Instant noodles are a popular go-to lunch or dinner for those who are strapped for time (or cash), like college students. While you probably don’t consider them a health food, you may think they’re not that bad, or, at least, not as bad as eating a burger and fries or a fast-food burrito.
In a first-of-its-kind experiment, however, Dr. Braden Kuo of Massachusetts General Hospital may make you reconsider your love of instant noodles (assuming you have one).
He used a pill-sized camera to see what happens inside your stomach and digestive tract after you eat ramen noodles, one common type of instant noodles. The results were astonishing…
Ramen Noodles Don’t Break Down After Hours of Digestion
In the video above, you can see ramen noodles inside a stomach. Even after two hours, they are remarkably intact, much more so than the homemade ramen noodles, which were used as a comparison. This is concerning for a number of reasons.
For starters, it could be putting a strain on your digestive system, which is forced to work for hours to break down this highly processed food (ironically, most processed food is so devoid of fiber that it gets broken down very quickly, interfering with your blood sugar levels and insulin release).
When food remains in your digestive tract for such a long time, it will also impact nutrient absorption, but, in the case of processed ramen noodles, there isn’t much nutrition to be had. Instead, there is a long list of additives, including the toxic preservative tertiary butyl hydroquinone (TBHQ).
This additive will likely remain in your stomach along with the seemingly invincible noodles, and no one knows what this extended exposure time may do to your health. Common sense suggests it’s not going to be good…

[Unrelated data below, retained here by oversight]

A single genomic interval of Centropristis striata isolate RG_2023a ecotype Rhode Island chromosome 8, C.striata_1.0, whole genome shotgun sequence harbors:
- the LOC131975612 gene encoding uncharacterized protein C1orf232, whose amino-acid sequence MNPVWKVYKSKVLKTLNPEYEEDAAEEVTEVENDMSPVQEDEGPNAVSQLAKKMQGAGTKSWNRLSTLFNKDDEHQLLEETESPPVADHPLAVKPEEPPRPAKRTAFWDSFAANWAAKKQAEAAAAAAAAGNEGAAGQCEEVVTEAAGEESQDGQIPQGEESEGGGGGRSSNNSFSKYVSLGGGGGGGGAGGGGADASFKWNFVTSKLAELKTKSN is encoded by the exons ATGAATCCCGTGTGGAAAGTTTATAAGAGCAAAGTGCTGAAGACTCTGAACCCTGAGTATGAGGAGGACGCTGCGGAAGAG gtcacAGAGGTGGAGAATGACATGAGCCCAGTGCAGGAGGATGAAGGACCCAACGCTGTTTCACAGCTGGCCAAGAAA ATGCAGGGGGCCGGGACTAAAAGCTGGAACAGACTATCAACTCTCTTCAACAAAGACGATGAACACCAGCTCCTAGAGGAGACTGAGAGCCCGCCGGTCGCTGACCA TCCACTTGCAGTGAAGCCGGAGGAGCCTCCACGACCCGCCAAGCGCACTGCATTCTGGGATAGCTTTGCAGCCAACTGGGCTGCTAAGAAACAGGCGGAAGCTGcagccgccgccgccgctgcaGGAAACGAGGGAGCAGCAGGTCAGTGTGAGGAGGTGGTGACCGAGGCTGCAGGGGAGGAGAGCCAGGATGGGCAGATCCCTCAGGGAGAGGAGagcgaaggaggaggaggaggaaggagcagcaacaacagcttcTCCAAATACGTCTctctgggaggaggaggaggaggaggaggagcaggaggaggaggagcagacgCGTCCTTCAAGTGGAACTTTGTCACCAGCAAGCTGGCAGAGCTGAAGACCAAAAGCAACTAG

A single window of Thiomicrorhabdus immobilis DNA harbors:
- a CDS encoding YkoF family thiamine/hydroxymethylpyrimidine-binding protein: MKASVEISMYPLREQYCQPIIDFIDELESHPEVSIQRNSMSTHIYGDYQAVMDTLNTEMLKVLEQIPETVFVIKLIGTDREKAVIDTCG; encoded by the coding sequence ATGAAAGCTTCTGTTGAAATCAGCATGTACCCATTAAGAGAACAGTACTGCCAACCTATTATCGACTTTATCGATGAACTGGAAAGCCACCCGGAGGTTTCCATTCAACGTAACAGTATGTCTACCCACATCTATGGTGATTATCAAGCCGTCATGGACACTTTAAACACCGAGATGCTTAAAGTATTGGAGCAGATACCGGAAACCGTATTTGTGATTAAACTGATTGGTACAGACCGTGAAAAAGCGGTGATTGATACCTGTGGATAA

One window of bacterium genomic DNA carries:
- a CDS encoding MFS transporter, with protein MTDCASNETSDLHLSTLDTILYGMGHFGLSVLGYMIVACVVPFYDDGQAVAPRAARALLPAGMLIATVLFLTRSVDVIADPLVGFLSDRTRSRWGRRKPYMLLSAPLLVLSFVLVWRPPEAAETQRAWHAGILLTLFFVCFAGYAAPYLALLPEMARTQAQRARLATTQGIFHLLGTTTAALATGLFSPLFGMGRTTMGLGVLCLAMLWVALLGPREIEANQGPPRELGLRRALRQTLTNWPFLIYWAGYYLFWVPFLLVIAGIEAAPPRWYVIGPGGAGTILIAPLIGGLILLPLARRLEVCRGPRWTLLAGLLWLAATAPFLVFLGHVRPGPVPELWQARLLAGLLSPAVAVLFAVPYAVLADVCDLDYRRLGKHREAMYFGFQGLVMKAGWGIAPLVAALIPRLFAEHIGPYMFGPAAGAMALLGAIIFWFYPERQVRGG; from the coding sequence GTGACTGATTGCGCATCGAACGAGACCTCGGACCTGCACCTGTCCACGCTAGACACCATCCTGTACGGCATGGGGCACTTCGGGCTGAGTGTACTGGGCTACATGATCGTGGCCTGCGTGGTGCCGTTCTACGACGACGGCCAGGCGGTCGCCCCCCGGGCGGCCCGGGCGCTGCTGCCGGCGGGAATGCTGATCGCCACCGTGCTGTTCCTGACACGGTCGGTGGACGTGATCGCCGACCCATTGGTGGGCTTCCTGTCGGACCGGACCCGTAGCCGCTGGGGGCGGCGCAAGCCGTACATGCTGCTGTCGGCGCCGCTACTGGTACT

Five Grams of Noodle Preservative, TBHQ, Is Lethal
TBHQ, a byproduct of the petroleum industry, is often listed as an “antioxidant,” but it’s important to realize it is a synthetic chemical with antioxidant properties – not a natural antioxidant. The chemical prevents oxidation of fats and oils, thereby extending the shelf life of processed foods.
It’s a commonly used ingredient in processed foods of all kinds (including McDonald’s chicken nuggets, Kellogg’s CHEEZ-IT crackers, Reese’s peanut butter cups, Wheat Thins crackers, Teddy Grahams, Red Baron frozen pizza, Taco Bell beans, and much more).
But you can also find it in varnishes, lacquers, and pesticide products, as well as cosmetics and perfumes to reduce the evaporation rate and improve stability.
At its 19th and 21st meetings, the Joint FAO/WHO Expert Committee on Food Additives determined that TBHQ was safe for human consumption at levels of 0-0.5 mg/kg of body weight.
However, the Codex commission set the maximum allowable limits up to between 100 to as much as 400 mg/kg, depending on the food it’s added to. (Chewing gum is permitted to contain the highest levels of TBHQ.) In the US, the Food and Drug Administration requires that TBHQ must not exceed 0.02 percent of its oil and fat content.
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